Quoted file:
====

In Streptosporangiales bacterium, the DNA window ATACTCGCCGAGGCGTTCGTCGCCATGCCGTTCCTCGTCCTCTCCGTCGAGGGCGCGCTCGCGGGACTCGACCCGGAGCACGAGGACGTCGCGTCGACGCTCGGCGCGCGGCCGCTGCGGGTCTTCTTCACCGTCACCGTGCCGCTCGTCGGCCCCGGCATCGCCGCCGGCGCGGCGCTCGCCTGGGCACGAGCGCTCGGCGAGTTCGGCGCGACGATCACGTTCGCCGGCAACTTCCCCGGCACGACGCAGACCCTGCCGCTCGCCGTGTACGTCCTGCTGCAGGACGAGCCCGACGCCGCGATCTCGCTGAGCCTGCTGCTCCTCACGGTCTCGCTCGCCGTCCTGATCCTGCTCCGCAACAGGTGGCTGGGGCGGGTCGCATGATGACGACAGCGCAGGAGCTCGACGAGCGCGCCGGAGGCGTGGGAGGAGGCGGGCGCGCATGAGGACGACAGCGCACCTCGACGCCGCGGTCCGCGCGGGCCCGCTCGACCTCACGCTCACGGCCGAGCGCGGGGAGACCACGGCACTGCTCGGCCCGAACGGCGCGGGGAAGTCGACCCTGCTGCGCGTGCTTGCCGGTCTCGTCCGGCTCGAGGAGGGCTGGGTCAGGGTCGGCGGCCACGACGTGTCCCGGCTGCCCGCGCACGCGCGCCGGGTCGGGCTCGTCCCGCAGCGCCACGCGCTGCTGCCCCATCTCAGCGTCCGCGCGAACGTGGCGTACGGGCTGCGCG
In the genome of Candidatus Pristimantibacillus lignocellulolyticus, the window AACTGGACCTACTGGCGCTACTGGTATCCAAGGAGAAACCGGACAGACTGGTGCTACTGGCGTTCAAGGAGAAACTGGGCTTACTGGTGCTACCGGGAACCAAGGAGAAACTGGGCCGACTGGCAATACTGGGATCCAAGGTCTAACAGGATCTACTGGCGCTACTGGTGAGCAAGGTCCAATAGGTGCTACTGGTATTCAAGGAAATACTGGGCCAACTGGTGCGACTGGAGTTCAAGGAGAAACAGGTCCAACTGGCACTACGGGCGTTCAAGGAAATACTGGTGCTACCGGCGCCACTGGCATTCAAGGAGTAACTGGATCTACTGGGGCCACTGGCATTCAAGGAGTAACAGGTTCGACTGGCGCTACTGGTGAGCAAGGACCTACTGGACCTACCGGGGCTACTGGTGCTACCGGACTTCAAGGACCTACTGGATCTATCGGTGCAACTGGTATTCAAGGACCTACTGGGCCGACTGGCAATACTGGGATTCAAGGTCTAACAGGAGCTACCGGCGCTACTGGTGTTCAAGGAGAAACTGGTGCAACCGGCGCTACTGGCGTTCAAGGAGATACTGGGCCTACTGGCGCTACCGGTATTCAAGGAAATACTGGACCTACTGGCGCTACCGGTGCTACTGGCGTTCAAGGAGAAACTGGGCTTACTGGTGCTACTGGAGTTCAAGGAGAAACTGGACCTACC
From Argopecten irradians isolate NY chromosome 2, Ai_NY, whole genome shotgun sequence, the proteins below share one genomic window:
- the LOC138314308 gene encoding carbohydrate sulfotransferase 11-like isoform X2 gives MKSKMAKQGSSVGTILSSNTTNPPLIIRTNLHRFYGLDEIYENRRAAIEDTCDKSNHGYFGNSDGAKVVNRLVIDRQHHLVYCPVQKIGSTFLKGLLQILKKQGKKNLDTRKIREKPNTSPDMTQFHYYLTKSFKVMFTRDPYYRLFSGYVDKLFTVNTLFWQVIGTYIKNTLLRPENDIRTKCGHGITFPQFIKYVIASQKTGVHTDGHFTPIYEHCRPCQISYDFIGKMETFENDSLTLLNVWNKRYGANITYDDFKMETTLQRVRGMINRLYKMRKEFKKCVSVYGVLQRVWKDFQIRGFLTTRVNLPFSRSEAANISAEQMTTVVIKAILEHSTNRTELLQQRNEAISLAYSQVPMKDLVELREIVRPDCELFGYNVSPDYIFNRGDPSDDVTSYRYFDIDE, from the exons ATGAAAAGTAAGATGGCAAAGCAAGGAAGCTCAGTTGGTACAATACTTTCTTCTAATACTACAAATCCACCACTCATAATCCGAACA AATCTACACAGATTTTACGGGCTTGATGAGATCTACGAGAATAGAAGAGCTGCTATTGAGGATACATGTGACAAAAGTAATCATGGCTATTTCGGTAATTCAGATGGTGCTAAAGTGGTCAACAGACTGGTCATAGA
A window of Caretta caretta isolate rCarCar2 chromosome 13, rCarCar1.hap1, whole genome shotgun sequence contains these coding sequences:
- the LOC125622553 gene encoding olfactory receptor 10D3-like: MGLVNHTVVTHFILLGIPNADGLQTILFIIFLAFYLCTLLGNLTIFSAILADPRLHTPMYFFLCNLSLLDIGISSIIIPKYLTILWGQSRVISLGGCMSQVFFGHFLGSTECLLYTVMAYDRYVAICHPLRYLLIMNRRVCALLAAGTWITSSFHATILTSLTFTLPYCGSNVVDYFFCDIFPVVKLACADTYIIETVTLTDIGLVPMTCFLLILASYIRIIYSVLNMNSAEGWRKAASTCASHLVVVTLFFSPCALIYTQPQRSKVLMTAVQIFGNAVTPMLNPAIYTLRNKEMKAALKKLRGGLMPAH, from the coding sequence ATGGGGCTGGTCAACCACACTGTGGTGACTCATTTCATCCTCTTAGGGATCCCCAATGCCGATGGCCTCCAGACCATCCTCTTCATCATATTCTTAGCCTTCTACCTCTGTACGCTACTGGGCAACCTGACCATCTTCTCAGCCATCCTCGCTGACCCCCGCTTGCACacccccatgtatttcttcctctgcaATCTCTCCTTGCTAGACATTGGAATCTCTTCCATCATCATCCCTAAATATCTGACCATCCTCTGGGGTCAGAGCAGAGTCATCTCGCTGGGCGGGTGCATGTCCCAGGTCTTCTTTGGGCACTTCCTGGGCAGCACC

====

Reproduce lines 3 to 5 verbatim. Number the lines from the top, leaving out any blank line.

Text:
From Argopecten irradians isolate NY chromosome 2, Ai_NY, whole genome shotgun sequence, the proteins below share one genomic window:
- the LOC138314308 gene encoding carbohydrate sulfotransferase 11-like isoform X2 gives MKSKMAKQGSSVGTILSSNTTNPPLIIRTNLHRFYGLDEIYENRRAAIEDTCDKSNHGYFGNSDGAKVVNRLVIDRQHHLVYCPVQKIGSTFLKGLLQILKKQGKKNLDTRKIREKPNTSPDMTQFHYYLTKSFKVMFTRDPYYRLFSGYVDKLFTVNTLFWQVIGTYIKNTLLRPENDIRTKCGHGITFPQFIKYVIASQKTGVHTDGHFTPIYEHCRPCQISYDFIGKMETFENDSLTLLNVWNKRYGANITYDDFKMETTLQRVRGMINRLYKMRKEFKKCVSVYGVLQRVWKDFQIRGFLTTRVNLPFSRSEAANISAEQMTTVVIKAILEHSTNRTELLQQRNEAISLAYSQVPMKDLVELREIVRPDCELFGYNVSPDYIFNRGDPSDDVTSYRYFDIDE, from the exons ATGAAAAGTAAGATGGCAAAGCAAGGAAGCTCAGTTGGTACAATACTTTCTTCTAATACTACAAATCCACCACTCATAATCCGAACA AATCTACACAGATTTTACGGGCTTGATGAGATCTACGAGAATAGAAGAGCTGCTATTGAGGATACATGTGACAAAAGTAATCATGGCTATTTCGGTAATTCAGATGGTGCTAAAGTGGTCAACAGACTGGTCATAGA
A window of Caretta caretta isolate rCarCar2 chromosome 13, rCarCar1.hap1, whole genome shotgun sequence contains these coding sequences: